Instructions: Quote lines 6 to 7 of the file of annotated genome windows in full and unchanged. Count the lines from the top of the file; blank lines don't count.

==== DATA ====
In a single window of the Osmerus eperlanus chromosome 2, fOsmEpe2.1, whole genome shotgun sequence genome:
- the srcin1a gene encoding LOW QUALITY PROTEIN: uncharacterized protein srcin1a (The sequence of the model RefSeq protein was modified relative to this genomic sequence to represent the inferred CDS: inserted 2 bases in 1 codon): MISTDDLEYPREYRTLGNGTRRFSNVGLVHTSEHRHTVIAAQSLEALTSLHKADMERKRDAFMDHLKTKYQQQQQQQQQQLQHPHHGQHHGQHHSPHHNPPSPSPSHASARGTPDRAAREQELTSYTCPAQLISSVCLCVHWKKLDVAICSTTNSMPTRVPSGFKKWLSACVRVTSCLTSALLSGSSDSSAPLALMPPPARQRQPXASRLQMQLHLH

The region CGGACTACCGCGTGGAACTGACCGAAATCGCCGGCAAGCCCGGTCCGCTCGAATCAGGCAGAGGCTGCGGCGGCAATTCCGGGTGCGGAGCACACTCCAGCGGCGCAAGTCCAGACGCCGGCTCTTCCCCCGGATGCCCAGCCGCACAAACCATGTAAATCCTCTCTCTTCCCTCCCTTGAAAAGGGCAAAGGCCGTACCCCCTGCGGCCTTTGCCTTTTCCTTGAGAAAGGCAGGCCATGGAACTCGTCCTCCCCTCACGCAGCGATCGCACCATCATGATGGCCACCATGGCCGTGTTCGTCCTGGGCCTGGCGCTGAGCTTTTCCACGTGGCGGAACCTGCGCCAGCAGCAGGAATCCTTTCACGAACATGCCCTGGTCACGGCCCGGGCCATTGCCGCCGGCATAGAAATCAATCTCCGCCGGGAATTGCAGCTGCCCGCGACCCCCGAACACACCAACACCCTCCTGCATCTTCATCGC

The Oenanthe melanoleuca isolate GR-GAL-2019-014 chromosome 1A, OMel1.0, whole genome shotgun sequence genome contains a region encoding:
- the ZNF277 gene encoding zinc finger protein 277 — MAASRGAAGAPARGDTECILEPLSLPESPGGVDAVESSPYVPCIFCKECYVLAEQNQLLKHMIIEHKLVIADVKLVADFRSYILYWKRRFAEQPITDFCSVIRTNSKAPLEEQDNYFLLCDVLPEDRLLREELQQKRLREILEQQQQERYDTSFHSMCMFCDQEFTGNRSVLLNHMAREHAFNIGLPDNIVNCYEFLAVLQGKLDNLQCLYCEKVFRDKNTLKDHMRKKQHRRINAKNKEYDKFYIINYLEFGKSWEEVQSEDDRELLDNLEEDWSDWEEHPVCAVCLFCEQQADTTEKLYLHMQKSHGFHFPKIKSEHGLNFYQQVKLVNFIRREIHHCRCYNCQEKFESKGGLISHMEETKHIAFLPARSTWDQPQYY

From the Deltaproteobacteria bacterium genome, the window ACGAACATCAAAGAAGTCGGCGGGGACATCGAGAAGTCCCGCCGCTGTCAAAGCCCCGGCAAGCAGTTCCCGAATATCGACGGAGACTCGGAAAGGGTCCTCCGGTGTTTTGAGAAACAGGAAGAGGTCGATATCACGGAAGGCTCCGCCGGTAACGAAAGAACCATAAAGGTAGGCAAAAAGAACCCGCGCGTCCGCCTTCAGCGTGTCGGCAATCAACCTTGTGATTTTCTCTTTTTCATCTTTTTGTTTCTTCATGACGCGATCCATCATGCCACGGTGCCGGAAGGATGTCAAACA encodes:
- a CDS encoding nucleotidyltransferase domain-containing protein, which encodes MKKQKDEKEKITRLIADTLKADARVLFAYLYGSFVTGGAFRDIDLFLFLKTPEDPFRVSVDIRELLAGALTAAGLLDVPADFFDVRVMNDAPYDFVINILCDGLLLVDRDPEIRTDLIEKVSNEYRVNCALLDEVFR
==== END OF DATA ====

From the Deltaproteobacteria bacterium genome, the window ACGAACATCAAAGAAGTCGGCGGGGACATCGAGAAGTCCCGCCGCTGTCAAAGCCCCGGCAAGCAGTTCCCGAATATCGACGGAGACTCGGAAAGGGTCCTCCGGTGTTTTGAGAAACAGGAAGAGGTCGATATCACGGAAGGCTCCGCCGGTAACGAAAGAACCATAAAGGTAGGCAAAAAGAACCCGCGCGTCCGCCTTCAGCGTGTCGGCAATCAACCTTGTGATTTTCTCTTTTTCATCTTTTTGTTTCTTCATGACGCGATCCATCATGCCACGGTGCCGGAAGGATGTCAAACA encodes:
- a CDS encoding nucleotidyltransferase domain-containing protein, which encodes MKKQKDEKEKITRLIADTLKADARVLFAYLYGSFVTGGAFRDIDLFLFLKTPEDPFRVSVDIRELLAGALTAAGLLDVPADFFDVRVMNDAPYDFVINILCDGLLLVDRDPEIRTDLIEKVSNEYRVNCALLDEVFR